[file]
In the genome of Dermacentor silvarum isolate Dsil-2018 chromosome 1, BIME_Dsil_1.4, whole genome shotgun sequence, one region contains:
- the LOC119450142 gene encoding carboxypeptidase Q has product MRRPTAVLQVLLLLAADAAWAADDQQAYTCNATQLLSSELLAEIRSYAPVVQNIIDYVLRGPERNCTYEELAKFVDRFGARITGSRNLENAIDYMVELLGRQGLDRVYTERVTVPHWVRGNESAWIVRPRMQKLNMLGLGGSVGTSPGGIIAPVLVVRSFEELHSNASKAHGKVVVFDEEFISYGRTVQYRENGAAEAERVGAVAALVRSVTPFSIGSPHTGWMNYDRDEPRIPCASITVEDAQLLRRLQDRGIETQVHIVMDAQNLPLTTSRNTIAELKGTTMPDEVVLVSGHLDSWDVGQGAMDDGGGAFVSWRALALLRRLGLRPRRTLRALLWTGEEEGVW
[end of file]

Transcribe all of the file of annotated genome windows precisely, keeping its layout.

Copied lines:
In the genome of Dermacentor silvarum isolate Dsil-2018 chromosome 1, BIME_Dsil_1.4, whole genome shotgun sequence, one region contains:
- the LOC119450142 gene encoding carboxypeptidase Q has product MRRPTAVLQVLLLLAADAAWAADDQQAYTCNATQLLSSELLAEIRSYAPVVQNIIDYVLRGPERNCTYEELAKFVDRFGARITGSRNLENAIDYMVELLGRQGLDRVYTERVTVPHWVRGNESAWIVRPRMQKLNMLGLGGSVGTSPGGIIAPVLVVRSFEELHSNASKAHGKVVVFDEEFISYGRTVQYRENGAAEAERVGAVAALVRSVTPFSIGSPHTGWMNYDRDEPRIPCASITVEDAQLLRRLQDRGIETQVHIVMDAQNLPLTTSRNTIAELKGTTMPDEVVLVSGHLDSWDVGQGAMDDGGGAFVSWRALALLRRLGLRPRRTLRALLWTGEEEGVW